Overblocking Autonomy: The Case of Mandatory Library Filtering Software
Continental Philosophy Review, Vol. 42, pp. 81-100, 2009
27 Pages Posted: 23 Oct 2008 Last revised: 26 Jun 2009
Date Written: October 22, 2008
In U.S. v. American Library Association (2003), the Supreme Court upheld the Child Internet Protection Act (CIPA), which mandated that libraries receiving federal funding for public Internet access install content filtering programs on computers which provide that access. Since almost all public libraries receive such funding, and since they generally require the money to remain in operation, the statute creates a de facto requirement that public libraries install Internet filtering programs. These programs analyze incoming content, and block the receipt of objectionable material, in particular pornography. Thus, patrons at public libraries are protected from unintentionally (or intentionally) accessing objectionable material, and, in the case of minors, from accessing potentially damaging material.
At least, that is the official story. In this paper, I develop three points. (1) I argue that CIPA and ALA are better read as examples of the enforcement of a regime of normative sexuality. The question of minors accessing pornography is only relevant to the official story insofar as it provides a rhetorically persuasive example of deviance from that normative regime. There are less intrusive means to stop kids from getting pornography at the library. Analysis of the legislative history of CIPA, and of the Supreme Court's language in upholding it, suggest its breadth and the extent to which exclusive attention to the regulation of pornography functions as a legitimatory red herring. CIPA's full target includes information about topics such as homosexuality and contraception. (2) Rather than (or in addition to) punishing deviances directly, CIPA attempts to constitute a "public" in which such deviancy can never occur in the first place. Because its appearance is blocked, in the world of CIPA and from the point of view of those who rely on the "public" space of the Internet at the library in the formation of their subjectivities, deviance does not exist. Hence, the designation of a "public" space serves to domesticate alternative sexualities and to sanitize that space of sexual difference. (3) This interaction at the border of the public and private spheres in turn offers an opportunity to reflect on and underscore the ways that subject formation and subjectivity are mediated through technological artifacts like the Internet.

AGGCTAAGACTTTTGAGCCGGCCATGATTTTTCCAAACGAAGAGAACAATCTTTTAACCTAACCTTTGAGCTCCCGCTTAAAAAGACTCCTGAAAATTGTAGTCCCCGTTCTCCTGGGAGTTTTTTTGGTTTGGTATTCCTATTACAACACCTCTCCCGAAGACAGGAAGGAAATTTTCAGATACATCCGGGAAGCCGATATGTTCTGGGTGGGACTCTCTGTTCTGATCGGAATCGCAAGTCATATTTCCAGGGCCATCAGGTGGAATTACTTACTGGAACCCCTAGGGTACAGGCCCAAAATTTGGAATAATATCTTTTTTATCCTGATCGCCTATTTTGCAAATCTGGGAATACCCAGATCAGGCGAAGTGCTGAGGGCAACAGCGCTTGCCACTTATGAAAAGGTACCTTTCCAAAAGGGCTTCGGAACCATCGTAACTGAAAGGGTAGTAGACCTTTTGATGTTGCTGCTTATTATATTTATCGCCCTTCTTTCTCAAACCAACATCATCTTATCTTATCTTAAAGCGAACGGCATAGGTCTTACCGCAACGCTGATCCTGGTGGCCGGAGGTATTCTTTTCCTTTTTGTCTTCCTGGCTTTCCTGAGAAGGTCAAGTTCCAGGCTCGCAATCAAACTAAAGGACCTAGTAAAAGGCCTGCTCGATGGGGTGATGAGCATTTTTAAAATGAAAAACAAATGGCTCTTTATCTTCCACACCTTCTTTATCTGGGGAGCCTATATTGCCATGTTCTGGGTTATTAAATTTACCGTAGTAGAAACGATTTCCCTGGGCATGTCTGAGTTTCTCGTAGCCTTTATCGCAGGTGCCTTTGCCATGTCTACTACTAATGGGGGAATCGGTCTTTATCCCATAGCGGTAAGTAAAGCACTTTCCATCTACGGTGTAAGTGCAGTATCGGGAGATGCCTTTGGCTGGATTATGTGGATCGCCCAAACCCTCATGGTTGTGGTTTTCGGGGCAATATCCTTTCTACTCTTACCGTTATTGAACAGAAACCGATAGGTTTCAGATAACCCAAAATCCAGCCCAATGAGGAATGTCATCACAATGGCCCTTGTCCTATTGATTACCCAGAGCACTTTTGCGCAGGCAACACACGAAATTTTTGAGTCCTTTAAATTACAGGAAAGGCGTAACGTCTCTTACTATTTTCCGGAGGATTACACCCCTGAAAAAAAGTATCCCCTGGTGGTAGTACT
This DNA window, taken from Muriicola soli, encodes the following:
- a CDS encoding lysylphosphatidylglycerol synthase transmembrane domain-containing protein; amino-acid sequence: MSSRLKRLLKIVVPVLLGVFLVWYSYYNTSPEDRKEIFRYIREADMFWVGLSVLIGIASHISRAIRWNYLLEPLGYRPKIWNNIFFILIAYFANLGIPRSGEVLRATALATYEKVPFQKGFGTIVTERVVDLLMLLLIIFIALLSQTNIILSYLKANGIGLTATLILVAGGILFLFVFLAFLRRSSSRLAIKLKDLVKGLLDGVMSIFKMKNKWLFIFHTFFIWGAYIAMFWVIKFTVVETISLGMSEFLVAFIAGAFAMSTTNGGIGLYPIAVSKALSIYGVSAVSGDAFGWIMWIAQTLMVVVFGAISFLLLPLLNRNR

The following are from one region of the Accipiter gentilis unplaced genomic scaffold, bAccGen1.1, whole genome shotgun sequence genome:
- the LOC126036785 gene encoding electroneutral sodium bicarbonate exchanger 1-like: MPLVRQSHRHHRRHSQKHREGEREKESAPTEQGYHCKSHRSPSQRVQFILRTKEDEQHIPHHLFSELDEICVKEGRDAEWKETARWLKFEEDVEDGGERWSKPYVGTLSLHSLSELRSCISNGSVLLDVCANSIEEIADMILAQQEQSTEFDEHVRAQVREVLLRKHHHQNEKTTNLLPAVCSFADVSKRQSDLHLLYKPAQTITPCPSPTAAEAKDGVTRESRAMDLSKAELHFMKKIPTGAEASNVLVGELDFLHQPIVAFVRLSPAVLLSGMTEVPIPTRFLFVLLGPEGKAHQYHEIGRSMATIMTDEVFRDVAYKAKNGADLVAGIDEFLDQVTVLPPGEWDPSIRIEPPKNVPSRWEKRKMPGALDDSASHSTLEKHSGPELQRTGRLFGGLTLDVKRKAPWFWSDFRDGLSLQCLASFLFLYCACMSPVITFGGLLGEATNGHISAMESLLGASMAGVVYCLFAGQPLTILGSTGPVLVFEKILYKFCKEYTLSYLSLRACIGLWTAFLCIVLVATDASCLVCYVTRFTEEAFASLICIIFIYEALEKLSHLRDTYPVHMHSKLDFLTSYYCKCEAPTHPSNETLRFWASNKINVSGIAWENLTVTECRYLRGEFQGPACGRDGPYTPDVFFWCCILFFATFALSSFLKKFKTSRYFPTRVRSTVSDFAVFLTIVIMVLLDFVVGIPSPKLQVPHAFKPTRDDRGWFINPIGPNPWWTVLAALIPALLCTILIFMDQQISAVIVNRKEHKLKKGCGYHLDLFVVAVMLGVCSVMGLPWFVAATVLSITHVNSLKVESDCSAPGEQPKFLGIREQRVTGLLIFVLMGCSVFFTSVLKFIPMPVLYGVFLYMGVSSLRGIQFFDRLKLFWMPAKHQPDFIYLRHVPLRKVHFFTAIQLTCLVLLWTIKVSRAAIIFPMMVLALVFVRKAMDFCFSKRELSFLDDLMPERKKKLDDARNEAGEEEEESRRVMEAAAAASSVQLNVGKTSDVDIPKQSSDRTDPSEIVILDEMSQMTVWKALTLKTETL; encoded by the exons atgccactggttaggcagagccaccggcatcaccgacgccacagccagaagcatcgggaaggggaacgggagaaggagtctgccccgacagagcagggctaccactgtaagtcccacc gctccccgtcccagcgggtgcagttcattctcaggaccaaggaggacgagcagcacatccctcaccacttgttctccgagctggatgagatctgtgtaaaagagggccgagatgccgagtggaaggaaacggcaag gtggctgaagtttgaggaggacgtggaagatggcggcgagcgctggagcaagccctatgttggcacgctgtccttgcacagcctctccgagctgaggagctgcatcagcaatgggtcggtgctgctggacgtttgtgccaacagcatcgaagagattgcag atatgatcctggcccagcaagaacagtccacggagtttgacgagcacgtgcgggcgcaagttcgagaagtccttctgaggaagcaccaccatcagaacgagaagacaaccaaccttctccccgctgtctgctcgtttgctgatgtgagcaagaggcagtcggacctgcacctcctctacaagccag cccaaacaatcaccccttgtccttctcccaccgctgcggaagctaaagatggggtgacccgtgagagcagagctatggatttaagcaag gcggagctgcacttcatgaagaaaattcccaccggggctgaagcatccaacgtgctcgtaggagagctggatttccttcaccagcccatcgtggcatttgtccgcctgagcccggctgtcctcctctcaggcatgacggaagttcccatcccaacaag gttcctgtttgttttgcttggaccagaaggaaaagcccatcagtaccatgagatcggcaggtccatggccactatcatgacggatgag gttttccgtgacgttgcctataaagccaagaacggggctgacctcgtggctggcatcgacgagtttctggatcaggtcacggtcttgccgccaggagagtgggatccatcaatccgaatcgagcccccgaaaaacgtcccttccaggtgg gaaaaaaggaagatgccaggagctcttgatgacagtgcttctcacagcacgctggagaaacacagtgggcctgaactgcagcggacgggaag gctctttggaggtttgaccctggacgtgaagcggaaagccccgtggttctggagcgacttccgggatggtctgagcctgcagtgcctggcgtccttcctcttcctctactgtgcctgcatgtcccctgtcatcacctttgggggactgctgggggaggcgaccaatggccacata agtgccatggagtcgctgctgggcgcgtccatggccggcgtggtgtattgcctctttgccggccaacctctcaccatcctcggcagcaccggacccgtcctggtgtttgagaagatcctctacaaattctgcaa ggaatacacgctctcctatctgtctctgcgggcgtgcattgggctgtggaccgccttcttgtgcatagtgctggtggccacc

Keywords: Library filtering, subjectivity, Internet, public sphere
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